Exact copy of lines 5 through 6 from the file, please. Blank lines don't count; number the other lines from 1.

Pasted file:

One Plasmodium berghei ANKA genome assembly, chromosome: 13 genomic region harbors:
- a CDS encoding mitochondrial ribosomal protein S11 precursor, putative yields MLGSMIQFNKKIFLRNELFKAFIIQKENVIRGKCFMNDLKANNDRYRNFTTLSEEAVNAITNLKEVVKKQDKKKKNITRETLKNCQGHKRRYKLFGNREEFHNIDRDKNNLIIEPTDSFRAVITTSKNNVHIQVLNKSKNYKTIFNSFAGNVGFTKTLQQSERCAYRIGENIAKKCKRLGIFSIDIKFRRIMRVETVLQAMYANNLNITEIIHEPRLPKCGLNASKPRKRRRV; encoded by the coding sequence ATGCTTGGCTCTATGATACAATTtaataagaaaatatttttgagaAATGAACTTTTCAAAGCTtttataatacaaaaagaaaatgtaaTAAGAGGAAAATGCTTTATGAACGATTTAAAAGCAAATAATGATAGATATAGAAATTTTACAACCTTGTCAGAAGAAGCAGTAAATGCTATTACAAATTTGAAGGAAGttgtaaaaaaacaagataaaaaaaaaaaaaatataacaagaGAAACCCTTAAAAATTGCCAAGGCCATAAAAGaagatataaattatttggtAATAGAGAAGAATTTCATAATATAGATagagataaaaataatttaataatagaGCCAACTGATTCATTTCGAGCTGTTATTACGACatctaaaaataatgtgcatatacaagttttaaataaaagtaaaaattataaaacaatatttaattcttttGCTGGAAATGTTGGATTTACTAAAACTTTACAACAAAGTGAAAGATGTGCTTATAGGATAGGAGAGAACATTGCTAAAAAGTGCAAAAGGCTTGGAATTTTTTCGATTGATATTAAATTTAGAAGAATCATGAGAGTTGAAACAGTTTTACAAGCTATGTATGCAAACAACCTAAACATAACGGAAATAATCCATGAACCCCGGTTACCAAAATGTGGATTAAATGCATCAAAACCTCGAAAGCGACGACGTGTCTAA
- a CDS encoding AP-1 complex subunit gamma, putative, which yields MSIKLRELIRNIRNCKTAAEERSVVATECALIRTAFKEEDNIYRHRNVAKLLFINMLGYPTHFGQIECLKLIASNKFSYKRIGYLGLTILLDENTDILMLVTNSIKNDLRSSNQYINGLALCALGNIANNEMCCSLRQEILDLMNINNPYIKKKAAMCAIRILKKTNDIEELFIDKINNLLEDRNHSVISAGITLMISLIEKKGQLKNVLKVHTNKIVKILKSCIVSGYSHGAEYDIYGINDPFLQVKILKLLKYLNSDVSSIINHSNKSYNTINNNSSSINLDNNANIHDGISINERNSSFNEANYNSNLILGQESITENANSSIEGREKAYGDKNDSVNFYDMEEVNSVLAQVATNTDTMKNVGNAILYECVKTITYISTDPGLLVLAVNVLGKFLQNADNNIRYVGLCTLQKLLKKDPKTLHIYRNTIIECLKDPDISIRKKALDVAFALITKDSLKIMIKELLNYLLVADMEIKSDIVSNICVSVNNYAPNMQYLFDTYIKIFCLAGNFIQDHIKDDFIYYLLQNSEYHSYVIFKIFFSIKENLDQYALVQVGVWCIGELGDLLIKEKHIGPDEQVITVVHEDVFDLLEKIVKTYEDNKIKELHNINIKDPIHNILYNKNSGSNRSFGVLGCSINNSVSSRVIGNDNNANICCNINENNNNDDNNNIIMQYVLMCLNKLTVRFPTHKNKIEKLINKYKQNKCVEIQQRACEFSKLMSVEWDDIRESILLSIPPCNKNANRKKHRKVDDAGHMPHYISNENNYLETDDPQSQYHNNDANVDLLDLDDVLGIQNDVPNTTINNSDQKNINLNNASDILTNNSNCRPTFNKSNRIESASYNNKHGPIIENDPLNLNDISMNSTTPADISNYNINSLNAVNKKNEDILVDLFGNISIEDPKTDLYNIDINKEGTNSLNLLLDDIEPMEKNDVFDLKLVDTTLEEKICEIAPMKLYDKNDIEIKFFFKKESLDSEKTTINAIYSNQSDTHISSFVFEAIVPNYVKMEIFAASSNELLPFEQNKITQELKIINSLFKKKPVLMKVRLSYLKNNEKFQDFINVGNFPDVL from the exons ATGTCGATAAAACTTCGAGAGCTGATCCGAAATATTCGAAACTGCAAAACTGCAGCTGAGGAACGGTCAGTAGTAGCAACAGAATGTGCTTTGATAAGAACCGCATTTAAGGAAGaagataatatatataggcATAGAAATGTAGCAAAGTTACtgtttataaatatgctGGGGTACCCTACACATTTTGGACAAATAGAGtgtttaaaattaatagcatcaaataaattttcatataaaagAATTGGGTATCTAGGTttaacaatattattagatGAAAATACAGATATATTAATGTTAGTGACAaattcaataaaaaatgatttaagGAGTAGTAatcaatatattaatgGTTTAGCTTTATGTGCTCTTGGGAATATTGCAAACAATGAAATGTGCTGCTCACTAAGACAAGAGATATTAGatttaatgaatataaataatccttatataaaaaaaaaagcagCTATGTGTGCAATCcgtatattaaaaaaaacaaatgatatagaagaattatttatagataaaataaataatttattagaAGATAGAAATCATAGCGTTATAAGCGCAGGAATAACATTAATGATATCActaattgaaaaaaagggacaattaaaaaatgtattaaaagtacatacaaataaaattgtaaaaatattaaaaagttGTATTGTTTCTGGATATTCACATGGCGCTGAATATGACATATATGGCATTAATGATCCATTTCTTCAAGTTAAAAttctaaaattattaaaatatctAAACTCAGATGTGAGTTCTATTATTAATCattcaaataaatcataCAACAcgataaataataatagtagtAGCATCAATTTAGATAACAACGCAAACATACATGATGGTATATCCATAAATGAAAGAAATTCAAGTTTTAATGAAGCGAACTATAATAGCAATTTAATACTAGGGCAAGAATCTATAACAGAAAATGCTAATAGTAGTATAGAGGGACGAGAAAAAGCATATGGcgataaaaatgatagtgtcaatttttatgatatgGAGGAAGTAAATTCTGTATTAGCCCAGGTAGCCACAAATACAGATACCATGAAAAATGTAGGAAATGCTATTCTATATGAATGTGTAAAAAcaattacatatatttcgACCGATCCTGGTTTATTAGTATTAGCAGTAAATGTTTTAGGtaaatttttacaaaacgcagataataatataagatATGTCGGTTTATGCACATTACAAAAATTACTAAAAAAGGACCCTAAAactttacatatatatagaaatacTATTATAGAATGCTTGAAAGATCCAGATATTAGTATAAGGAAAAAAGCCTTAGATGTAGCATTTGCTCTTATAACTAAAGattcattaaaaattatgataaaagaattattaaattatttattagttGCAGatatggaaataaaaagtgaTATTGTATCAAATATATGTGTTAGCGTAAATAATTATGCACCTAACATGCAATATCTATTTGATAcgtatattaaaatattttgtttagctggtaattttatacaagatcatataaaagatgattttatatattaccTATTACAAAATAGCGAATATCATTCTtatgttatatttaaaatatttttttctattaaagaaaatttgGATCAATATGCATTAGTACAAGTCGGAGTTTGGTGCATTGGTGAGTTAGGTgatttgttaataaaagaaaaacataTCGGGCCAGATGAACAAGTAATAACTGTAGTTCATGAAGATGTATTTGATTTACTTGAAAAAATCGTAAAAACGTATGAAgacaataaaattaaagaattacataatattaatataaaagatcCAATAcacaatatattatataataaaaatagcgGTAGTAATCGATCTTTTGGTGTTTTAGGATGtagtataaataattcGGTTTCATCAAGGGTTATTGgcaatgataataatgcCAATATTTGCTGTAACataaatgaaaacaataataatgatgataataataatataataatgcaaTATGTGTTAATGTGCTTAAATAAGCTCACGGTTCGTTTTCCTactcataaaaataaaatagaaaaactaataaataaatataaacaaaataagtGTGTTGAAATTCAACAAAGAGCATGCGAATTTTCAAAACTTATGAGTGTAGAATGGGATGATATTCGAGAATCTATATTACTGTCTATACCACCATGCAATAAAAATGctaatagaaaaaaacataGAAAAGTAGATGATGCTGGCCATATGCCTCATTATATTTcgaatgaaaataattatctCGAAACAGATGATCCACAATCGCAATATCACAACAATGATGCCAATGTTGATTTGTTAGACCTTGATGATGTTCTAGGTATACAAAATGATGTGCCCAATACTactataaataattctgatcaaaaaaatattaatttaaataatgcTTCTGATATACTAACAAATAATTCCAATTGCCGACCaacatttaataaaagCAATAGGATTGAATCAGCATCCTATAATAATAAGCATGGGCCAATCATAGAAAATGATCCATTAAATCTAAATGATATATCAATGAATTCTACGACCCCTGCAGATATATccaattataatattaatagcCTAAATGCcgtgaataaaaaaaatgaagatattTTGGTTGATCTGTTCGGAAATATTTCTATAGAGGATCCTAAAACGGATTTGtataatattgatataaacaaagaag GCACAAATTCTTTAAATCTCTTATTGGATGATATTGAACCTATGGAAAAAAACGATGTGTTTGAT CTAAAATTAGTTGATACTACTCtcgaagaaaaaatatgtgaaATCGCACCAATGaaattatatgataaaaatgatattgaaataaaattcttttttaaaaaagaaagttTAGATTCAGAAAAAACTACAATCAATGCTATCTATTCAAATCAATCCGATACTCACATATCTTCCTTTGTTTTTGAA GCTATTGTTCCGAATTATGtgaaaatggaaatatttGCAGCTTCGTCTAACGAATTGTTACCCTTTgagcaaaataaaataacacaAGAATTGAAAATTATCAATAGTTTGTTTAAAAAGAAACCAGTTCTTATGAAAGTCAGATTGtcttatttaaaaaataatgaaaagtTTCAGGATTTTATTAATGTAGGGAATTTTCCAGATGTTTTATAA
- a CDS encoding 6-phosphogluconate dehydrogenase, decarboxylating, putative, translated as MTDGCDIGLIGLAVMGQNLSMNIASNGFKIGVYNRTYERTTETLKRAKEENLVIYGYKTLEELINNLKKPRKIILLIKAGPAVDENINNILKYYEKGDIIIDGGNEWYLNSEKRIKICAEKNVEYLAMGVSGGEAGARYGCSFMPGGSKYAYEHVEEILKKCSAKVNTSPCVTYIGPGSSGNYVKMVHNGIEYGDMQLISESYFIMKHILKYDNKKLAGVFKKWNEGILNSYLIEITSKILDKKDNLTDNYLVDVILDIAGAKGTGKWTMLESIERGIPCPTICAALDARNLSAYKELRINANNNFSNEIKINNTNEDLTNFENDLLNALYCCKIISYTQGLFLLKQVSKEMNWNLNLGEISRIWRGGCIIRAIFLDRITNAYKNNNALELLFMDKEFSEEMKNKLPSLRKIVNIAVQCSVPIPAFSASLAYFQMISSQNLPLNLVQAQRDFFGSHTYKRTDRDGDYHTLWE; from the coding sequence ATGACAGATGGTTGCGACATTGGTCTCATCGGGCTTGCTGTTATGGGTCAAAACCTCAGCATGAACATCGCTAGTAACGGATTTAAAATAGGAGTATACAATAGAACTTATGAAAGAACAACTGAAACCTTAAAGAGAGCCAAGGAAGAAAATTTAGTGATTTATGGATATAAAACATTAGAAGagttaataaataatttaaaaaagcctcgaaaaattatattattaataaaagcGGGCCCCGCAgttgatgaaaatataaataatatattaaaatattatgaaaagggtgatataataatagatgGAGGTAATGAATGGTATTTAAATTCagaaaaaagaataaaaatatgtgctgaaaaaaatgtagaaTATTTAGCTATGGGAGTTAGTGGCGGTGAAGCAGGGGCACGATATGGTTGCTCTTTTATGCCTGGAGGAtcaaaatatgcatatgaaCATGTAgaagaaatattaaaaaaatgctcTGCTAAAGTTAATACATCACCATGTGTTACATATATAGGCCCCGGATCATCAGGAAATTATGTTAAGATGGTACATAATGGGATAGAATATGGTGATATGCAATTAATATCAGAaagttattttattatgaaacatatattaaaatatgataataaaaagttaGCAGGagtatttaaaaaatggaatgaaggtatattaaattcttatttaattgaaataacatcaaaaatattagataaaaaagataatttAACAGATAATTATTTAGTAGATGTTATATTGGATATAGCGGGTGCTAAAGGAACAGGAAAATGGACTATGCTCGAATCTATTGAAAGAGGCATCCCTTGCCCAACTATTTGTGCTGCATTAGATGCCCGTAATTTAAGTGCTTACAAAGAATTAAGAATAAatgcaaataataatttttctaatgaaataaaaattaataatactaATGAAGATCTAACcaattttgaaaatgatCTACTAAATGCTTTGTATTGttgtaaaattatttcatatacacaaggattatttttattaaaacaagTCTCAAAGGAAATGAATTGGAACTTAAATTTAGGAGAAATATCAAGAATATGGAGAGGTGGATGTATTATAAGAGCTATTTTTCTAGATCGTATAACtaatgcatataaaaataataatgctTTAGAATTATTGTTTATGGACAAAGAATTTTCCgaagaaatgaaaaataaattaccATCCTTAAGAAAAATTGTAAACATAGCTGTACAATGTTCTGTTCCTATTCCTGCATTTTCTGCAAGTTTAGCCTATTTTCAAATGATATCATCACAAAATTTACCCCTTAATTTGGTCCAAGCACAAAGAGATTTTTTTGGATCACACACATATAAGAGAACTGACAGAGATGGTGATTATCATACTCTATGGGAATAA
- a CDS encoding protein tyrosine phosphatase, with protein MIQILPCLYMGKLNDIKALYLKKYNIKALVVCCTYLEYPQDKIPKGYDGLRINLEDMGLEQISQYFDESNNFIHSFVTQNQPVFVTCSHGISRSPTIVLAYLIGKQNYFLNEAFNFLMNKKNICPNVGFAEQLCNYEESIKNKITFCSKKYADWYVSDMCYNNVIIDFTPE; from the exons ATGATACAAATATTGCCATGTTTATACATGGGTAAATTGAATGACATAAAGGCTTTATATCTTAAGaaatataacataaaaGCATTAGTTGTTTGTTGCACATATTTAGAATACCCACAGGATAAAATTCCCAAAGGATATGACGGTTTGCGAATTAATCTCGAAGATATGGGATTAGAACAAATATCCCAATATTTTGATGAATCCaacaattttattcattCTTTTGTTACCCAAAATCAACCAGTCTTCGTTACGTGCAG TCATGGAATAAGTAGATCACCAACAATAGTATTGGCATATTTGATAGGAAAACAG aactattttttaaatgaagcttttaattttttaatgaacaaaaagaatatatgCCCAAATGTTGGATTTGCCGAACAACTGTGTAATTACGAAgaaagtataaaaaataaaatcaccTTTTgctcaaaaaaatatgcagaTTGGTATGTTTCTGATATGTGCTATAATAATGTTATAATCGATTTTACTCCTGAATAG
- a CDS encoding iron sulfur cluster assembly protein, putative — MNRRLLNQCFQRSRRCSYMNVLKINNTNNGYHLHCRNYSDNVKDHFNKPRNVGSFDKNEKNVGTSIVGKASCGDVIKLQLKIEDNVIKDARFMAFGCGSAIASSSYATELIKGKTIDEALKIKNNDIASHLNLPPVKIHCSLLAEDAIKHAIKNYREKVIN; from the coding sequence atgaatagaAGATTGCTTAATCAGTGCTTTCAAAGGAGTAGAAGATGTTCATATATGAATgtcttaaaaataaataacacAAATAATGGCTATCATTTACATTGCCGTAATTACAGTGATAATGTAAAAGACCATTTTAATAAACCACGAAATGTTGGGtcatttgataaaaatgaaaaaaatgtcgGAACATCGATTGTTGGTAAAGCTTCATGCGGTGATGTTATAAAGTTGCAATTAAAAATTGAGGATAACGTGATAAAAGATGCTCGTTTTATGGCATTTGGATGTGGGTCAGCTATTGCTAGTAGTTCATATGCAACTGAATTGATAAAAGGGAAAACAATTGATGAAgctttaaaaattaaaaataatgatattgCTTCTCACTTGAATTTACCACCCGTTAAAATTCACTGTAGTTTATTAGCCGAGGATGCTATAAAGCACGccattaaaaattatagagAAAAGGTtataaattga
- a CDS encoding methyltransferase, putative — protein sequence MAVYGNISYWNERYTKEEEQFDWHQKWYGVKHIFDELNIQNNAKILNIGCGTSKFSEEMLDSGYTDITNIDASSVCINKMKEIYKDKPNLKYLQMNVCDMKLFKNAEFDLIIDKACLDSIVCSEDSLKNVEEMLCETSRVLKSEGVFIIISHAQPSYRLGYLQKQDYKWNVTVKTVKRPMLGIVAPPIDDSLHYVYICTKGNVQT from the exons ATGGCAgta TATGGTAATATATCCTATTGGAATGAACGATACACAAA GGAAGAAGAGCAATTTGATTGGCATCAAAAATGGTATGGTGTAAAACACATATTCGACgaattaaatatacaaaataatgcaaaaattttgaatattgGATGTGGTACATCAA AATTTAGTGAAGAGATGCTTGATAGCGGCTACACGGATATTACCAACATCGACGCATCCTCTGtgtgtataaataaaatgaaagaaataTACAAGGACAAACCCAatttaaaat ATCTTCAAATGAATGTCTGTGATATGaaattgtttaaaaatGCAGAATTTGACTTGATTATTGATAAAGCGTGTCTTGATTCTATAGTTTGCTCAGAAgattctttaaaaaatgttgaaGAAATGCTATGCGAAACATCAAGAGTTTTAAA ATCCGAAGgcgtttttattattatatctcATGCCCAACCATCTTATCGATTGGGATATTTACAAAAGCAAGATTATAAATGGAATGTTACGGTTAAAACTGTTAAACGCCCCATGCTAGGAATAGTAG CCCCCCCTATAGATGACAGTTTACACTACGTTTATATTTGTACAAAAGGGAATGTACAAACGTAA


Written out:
- a CDS encoding protein tyrosine phosphatase, with protein MIQILPCLYMGKLNDIKALYLKKYNIKALVVCCTYLEYPQDKIPKGYDGLRINLEDMGLEQISQYFDESNNFIHSFVTQNQPVFVTCSHGISRSPTIVLAYLIGKQNYFLNEAFNFLMNKKNICPNVGFAEQLCNYEESIKNKITFCSKKYADWYVSDMCYNNVIIDFTPE; from the exons ATGATACAAATATTGCCATGTTTATACATGGGTAAATTGAATGACATAAAGGCTTTATATCTTAAGaaatataacataaaaGCATTAGTTGTTTGTTGCACATATTTAGAATACCCACAGGATAAAATTCCCAAAGGATATGACGGTTTGCGAATTAATCTCGAAGATATGGGATTAGAACAAATATCCCAATATTTTGATGAATCCaacaattttattcattCTTTTGTTACCCAAAATCAACCAGTCTTCGTTACGTGCAG TCATGGAATAAGTAGATCACCAACAATAGTATTGGCATATTTGATAGGAAAACAG aactattttttaaatgaagcttttaattttttaatgaacaaaaagaatatatgCCCAAATGTTGGATTTGCCGAACAACTGTGTAATTACGAAgaaagtataaaaaataaaatcaccTTTTgctcaaaaaaatatgcagaTTGGTATGTTTCTGATATGTGCTATAATAATGTTATAATCGATTTTACTCCTGAATAG
- a CDS encoding iron sulfur cluster assembly protein, putative — MNRRLLNQCFQRSRRCSYMNVLKINNTNNGYHLHCRNYSDNVKDHFNKPRNVGSFDKNEKNVGTSIVGKASCGDVIKLQLKIEDNVIKDARFMAFGCGSAIASSSYATELIKGKTIDEALKIKNNDIASHLNLPPVKIHCSLLAEDAIKHAIKNYREKVIN; from the coding sequence atgaatagaAGATTGCTTAATCAGTGCTTTCAAAGGAGTAGAAGATGTTCATATATGAATgtcttaaaaataaataacacAAATAATGGCTATCATTTACATTGCCGTAATTACAGTGATAATGTAAAAGACCATTTTAATAAACCACGAAATGTTGGGtcatttgataaaaatgaaaaaaatgtcgGAACATCGATTGTTGGTAAAGCTTCATGCGGTGATGTTATAAAGTTGCAATTAAAAATTGAGGATAACGTGATAAAAGATGCTCGTTTTATGGCATTTGGATGTGGGTCAGCTATTGCTAGTAGTTCATATGCAACTGAATTGATAAAAGGGAAAACAATTGATGAAgctttaaaaattaaaaataatgatattgCTTCTCACTTGAATTTACCACCCGTTAAAATTCACTGTAGTTTATTAGCCGAGGATGCTATAAAGCACGccattaaaaattatagagAAAAGGTtataaattga